Friday, June 15, 2007

Window on Eurasia: Siberian Regionalists Hope to Push Their Cause -- at the Municipal Level

Paul Goble

Vienna, June 15 – Many people in Siberia and the Russian Far East believe that their region should enjoy greater autonomy or even independence from Moscow, but for most of the last century, their attitudes about this have remained largely unfocused rather than taking on an organized political form.
As a result, most analysts in Moscow and the West have long dismissed Siberian regionalism – or “oblastnichestvo” as it is called in Russian – as only an intensified form of the local particularism found elsewhere in the Russian Federation or, at most, the reflection of the ideas of a small coterie of intellectuals and politicians.
In any case, the central Russian government has typically found it easy to undercut this trend, preventing its emergence by means of a variety of carrots – making massive investments in the region – and sticks – dividing up this region politically and marginalizing anyone there who expresses “oblastnik” attitudes too openly.
But now there are growing indications that Siberian regionalism may be gaining traction not only as an idea that some senior officials and many ordinary people in Siberia and the Far East endorse but also as a movement that is operating in various cities of that region and thus has remained beyond Moscow’s attention.
In an article posted yesterday on an Irkutsk web portal, Mikhail Kulekhov traces the recent history of regionalist ideas there and suggests that today’s “oblastniki” have adopted a strategy that could lead to the emergence of a powerful regionalist movement(
At the end of the 1960s, he writes, Ivan Naymushkin, head of Bratskesstroi, gained so much power that he sat in the Soviet council of ministers and openly advocated the creation of a Baikal SSR which would unite Irkutsk and Chita oblasts, the Buryat ASSR, the Evenk Autonomous District, and part of Yakutia.
But after Naymushkin’s unexplained death in a helicopter crash in September 1973, support for this idea receded and did not resurface until Gorbachev’s time. Then, Kulekhov continues, people again began to talk about a Baikal Republic, an idea that was cut short by the end of the USSR.
In October 1993, at the time of Boris Yeltsin’s clash with the old parliament in Moscow, the leaders of most of the republics, oblasts, krays and republics declared the Russian president’s actions to be illegitimate, thus providing evidence of their unity but also serving as a wake-up call for Moscow to act against them.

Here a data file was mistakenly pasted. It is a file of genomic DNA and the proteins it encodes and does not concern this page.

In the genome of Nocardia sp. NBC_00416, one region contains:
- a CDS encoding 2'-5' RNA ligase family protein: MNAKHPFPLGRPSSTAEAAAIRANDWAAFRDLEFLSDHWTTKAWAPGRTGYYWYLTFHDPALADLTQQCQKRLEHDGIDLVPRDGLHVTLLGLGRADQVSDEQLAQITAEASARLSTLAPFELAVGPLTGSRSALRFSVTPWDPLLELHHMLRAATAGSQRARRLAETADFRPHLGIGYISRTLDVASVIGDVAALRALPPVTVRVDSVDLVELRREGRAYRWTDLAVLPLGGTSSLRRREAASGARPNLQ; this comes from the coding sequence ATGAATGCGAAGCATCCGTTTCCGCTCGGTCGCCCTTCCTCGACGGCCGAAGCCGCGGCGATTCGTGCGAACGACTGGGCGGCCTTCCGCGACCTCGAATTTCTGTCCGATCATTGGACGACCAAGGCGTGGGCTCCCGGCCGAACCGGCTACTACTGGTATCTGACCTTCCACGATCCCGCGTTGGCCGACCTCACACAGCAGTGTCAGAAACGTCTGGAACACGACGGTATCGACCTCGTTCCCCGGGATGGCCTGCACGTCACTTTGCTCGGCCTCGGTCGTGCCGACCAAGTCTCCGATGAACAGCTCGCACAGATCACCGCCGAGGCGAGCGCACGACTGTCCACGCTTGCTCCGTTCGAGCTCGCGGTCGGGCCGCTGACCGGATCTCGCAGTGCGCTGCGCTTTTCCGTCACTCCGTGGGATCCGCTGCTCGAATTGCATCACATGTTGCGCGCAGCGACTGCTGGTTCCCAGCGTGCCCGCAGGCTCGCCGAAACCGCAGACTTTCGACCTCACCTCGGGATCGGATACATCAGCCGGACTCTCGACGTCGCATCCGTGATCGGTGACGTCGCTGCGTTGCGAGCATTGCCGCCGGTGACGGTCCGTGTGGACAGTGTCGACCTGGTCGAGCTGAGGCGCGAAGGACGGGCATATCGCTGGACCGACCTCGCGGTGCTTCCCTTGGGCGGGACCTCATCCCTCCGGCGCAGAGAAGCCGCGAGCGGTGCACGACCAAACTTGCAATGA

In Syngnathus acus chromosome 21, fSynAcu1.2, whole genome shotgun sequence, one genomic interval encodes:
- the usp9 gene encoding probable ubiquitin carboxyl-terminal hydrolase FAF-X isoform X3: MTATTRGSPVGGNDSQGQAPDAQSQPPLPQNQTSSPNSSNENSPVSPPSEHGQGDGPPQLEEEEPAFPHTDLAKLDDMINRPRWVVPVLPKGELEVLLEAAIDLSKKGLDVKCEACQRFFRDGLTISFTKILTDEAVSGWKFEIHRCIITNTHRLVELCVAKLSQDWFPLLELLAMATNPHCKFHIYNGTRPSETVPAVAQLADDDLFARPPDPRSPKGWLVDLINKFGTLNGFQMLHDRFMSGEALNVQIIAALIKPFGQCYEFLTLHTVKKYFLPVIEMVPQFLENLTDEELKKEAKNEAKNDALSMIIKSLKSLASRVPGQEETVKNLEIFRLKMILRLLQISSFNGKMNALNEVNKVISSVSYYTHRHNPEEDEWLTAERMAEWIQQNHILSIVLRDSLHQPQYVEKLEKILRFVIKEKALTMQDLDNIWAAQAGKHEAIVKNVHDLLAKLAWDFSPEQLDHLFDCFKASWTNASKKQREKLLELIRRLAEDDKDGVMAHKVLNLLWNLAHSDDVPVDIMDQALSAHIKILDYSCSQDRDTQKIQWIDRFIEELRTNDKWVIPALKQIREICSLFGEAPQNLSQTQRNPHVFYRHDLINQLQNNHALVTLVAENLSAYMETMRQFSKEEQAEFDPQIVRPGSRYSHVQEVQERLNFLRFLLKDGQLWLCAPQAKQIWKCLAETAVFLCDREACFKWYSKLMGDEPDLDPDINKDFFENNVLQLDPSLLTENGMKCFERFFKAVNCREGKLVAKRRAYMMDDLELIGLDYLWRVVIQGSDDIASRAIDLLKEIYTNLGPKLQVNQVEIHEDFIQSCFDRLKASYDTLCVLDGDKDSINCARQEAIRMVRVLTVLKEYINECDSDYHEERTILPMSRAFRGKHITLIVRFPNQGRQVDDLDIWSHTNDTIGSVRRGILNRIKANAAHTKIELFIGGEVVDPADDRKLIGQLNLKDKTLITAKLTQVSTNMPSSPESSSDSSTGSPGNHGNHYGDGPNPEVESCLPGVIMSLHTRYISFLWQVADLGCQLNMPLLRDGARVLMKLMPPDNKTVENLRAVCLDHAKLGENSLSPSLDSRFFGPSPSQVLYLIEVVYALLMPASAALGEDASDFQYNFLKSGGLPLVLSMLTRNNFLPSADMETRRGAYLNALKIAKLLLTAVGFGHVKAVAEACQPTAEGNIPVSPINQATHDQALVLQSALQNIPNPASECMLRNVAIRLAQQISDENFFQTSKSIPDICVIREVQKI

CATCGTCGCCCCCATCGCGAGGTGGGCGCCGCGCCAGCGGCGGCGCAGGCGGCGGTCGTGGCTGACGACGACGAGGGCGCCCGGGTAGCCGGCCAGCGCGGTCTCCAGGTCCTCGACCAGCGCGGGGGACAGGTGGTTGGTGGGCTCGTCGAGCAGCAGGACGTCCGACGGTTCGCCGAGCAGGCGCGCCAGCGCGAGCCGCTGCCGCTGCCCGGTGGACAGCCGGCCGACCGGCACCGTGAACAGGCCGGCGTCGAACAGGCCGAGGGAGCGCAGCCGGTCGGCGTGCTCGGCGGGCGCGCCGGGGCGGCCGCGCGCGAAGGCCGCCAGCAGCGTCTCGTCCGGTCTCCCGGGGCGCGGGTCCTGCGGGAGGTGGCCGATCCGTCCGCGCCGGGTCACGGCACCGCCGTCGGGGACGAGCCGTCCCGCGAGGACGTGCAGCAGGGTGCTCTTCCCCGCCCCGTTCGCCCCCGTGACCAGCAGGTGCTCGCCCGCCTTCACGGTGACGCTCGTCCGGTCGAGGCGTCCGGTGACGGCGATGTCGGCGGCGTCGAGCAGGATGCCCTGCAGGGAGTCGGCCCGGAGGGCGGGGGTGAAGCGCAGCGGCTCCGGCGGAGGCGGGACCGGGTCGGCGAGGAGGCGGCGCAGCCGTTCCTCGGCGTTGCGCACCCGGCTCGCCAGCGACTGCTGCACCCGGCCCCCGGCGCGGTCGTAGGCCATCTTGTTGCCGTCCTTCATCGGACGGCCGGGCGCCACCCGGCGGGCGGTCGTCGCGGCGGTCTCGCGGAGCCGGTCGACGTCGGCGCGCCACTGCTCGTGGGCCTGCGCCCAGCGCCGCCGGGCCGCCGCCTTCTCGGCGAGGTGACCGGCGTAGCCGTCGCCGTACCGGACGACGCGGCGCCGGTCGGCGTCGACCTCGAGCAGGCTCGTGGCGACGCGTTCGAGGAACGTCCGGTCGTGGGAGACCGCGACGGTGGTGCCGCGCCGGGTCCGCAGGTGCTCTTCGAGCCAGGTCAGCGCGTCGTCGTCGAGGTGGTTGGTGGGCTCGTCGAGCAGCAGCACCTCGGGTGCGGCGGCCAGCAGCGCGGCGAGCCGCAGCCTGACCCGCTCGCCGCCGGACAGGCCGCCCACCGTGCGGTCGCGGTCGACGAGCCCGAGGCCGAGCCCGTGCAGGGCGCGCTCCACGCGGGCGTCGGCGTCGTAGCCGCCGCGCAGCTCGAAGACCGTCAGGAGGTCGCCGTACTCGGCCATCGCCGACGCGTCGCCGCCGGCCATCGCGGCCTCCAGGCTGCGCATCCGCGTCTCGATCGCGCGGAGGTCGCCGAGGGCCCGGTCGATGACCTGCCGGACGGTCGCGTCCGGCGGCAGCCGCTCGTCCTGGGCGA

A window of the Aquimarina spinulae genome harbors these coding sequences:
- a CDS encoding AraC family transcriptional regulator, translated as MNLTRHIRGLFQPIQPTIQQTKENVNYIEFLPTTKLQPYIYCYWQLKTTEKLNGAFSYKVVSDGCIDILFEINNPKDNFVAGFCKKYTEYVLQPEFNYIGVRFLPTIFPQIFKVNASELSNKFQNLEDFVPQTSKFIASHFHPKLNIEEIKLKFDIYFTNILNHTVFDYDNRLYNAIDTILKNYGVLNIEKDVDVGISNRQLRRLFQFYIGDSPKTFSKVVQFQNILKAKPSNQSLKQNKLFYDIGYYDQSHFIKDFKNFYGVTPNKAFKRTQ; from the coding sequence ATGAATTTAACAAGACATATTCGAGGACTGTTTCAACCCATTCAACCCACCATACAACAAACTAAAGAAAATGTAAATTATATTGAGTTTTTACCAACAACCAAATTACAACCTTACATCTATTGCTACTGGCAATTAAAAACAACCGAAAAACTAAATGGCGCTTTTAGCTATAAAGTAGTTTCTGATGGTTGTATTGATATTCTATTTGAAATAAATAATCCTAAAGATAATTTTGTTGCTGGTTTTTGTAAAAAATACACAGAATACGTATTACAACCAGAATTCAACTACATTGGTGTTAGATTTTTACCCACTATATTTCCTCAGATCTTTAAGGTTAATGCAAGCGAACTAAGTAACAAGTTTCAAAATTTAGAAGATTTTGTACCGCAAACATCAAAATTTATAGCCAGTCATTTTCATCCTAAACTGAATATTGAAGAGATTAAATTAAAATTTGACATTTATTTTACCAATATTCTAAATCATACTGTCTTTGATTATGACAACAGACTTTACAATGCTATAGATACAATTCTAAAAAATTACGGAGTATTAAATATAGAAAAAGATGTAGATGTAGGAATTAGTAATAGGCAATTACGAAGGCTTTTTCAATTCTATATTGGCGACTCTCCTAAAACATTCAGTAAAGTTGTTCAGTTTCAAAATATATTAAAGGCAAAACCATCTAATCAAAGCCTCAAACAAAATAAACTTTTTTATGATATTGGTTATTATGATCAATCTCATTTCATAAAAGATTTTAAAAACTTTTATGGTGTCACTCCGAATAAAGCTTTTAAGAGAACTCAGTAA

But by the late 1990s, Siberian autonomy had become part of the programs of the majority of political groupings in Eastern Siberia: the Socialist Club, the Baikal Anarchist Union, and the Baikal People’s Front. And in 1998, a small group of activists – Kulekhov among them -- formed something called “the Liberation Army of Siberia.”
This trend attracted Moscow’s attention: On the one hand, the central government banned regional parties; and on the other the FSB insisted that the OAS change its name. The latter did, but to keep its initials, its leaders decided to call it the Oblastnik Alternative of Siberia, a group that works closely with the Baikal People’s Front.
More recently, Siberian regionalists were cheered, Kulekhov notes, when Irkutsk head Aleksandr Tishanin declared in 2006 “We are all one Siberian nation” and when the heads of the Tomsk, Novosibirsk, and Chita oblasts, as well as of the Khakass and Buryat republics criticized Moscow on behalf of Siberian interests.
Kulekhov almost certainly exaggerates how much these remarks reflect oblastnik views, but the sense among many in the Russian Far East that Moscow is far away and not especially interested in this region is beyond any doubt growing. Indeed, it may be exacerbated by President Putin’s decision to appoint outsiders to key posts there.
But however that may be, the oblastniki, Kulekhov says, have decided that they can best advance their cause by taking an active part in upcoming municipal elections, votes that take place below Moscow’s radar screen and the last places in the region where outcomes reflect the vote of the people rather than the choice of the Kremlin.

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